If any one artist other than Joe Kubert could be said to be the definitive war comics artist, it would be Dick Ayers. Ayers even appeared in his own old military uniform at conventions. Here's a relatively early war story from "Darlin' Dick."
Monday, October 22, 2018
Sunday, October 21, 2018
With his facility for drawing lovely women, I've always wondered why Wally Wood didn't do more romances at this point in his career. It seems a natural. Here he inks workhorse Win Mortimer. The combination almost makes the couple seen in the above splash look like Dick (Robin) Grayson and Linda (Supergirl) Danvers, both characters with which Mortimer was more than a little familiar. As usually happens with Wood inks, in the end, it becomes Wood art.
Saturday, October 20, 2018
Continuing our unplanned romance theme, here's some very pretty--and pretty unusual--artwork from a DC romance of the late 1960s. This comes from Ernie Colón, best known these days for his long run on Richie Rich titles and his co-creation of Amethyst at DC.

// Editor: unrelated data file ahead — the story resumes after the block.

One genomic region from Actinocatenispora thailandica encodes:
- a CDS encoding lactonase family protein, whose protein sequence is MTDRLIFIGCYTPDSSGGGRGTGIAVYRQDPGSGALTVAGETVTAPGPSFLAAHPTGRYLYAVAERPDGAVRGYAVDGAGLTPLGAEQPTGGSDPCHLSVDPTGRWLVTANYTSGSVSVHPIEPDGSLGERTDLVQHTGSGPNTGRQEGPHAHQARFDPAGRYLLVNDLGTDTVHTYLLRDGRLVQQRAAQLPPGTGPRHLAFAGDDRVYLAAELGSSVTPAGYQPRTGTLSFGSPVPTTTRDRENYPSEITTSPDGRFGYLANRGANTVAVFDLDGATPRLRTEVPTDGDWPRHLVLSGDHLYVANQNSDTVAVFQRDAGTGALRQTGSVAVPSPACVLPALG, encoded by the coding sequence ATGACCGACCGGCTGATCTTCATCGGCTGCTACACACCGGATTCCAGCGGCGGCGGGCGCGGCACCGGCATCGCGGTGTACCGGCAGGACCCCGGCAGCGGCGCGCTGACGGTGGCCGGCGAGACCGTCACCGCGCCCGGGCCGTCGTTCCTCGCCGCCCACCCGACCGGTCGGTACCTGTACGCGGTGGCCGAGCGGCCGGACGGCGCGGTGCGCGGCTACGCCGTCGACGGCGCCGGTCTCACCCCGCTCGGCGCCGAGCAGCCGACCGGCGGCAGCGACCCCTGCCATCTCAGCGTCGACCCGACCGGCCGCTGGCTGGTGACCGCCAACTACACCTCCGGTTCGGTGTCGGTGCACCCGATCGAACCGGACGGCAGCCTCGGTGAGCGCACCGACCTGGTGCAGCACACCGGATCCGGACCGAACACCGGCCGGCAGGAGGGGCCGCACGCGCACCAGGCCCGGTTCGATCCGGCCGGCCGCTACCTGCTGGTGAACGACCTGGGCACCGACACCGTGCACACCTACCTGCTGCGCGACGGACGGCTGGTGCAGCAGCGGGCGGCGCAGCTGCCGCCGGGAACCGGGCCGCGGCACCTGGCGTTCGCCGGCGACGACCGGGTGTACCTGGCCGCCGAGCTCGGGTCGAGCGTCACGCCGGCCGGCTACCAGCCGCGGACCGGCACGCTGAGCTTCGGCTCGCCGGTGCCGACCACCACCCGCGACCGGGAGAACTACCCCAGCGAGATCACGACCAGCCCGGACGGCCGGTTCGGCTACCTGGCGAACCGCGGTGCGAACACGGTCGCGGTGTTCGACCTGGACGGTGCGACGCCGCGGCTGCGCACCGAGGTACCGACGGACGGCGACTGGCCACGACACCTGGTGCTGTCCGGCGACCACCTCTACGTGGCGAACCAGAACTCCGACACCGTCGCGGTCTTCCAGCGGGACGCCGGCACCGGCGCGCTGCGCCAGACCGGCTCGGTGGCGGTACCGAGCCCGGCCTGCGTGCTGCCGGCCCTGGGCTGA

Friday, October 19, 2018
Thursday, October 18, 2018
Seriously, doesn't this weird, flatly drawn romance look almost like the work of pop artist Roy Lichtenstein? It isn't, of course, but GCD doesn't even venture a guess. I consulted a few experts and still no consensus. Roger Brand, perhaps? He was Wally Wood's assistant at the time and would eventually be known for his underground work. Jim Shooter? He was at DC--although in a different editorial department--and he tended to write by drawing his stories out, even though they were usually redrawn by others. Manny Stallman? Mike Royer? Parts look like Jack Abel inks. Any guesses out there?
Wednesday, October 17, 2018
I didn't use to like Matt Fox's comics work but over time I've become more and more intrigued by just how out of place it seemed in the early days of the so-called Marvel Age of Comics. Fox was an old-time pulp artist, and a good one, but his old-fashioned, stiff, illustrative style just didn't work anymore in comics.